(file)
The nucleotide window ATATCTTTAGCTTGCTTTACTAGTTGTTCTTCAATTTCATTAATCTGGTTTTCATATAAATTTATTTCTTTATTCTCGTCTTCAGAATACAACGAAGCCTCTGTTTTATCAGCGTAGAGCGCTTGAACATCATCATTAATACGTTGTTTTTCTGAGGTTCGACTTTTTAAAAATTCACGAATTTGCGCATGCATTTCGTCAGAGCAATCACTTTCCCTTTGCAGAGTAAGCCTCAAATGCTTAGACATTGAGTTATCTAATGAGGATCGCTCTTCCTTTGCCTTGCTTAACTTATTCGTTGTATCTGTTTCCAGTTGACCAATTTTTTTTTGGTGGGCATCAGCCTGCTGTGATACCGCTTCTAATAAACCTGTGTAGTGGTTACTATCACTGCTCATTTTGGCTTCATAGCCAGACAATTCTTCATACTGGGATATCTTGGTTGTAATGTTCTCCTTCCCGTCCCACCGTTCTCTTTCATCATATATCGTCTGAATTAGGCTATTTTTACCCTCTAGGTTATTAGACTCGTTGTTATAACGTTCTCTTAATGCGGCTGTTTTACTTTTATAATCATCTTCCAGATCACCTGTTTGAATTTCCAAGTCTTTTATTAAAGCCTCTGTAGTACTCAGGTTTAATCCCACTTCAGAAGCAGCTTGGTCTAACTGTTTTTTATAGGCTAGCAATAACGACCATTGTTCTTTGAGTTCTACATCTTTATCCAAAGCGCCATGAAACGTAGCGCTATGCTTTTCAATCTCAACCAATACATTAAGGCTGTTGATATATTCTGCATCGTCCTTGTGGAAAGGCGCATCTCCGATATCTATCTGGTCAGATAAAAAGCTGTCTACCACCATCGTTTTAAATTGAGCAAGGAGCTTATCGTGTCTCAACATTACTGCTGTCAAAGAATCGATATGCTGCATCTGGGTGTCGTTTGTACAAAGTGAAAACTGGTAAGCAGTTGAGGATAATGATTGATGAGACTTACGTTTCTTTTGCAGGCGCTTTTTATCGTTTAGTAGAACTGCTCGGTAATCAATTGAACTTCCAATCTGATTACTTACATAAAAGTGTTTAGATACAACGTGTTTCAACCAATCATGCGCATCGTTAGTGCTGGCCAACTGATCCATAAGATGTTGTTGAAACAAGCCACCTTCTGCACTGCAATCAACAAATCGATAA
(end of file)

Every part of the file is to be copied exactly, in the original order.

The nucleotide window ATATCTTTAGCTTGCTTTACTAGTTGTTCTTCAATTTCATTAATCTGGTTTTCATATAAATTTATTTCTTTATTCTCGTCTTCAGAATACAACGAAGCCTCTGTTTTATCAGCGTAGAGCGCTTGAACATCATCATTAATACGTTGTTTTTCTGAGGTTCGACTTTTTAAAAATTCACGAATTTGCGCATGCATTTCGTCAGAGCAATCACTTTCCCTTTGCAGAGTAAGCCTCAAATGCTTAGACATTGAGTTATCTAATGAGGATCGCTCTTCCTTTGCCTTGCTTAACTTATTCGTTGTATCTGTTTCCAGTTGACCAATTTTTTTTTGGTGGGCATCAGCCTGCTGTGATACCGCTTCTAATAAACCTGTGTAGTGGTTACTATCACTGCTCATTTTGGCTTCATAGCCAGACAATTCTTCATACTGGGATATCTTGGTTGTAATGTTCTCCTTCCCGTCCCACCGTTCTCTTTCATCATATATCGTCTGAATTAGGCTATTTTTACCCTCTAGGTTATTAGACTCGTTGTTATAACGTTCTCTTAATGCGGCTGTTTTACTTTTATAATCATCTTCCAGATCACCTGTTTGAATTTCCAAGTCTTTTATTAAAGCCTCTGTAGTACTCAGGTTTAATCCCACTTCAGAAGCAGCTTGGTCTAACTGTTTTTTATAGGCTAGCAATAACGACCATTGTTCTTTGAGTTCTACATCTTTATCCAAAGCGCCATGAAACGTAGCGCTATGCTTTTCAATCTCAACCAATACATTAAGGCTGTTGATATATTCTGCATCGTCCTTGTGGAAAGGCGCATCTCCGATATCTATCTGGTCAGATAAAAAGCTGTCTACCACCATCGTTTTAAATTGAGCAAGGAGCTTATCGTGTCTCAACATTACTGCTGTCAAAGAATCGATATGCTGCATCTGGGTGTCGTTTGTACAAAGTGAAAACTGGTAAGCAGTTGAGGATAATGATTGATGAGACTTACGTTTCTTTTGCAGGCGCTTTTTATCGTTTAGTAGAACTGCTCGGTAATCAATTGAACTTCCAATCTGATTACTTACATAAAAGTGTTTAGATACAACGTGTTTCAACCAATCATGCGCATCGTTAGTGCTGGCCAACTGATCCATAAGATGTTGTTGAAACAAGCCACCTTCTGCACTGCAATCAACAAATCGATAA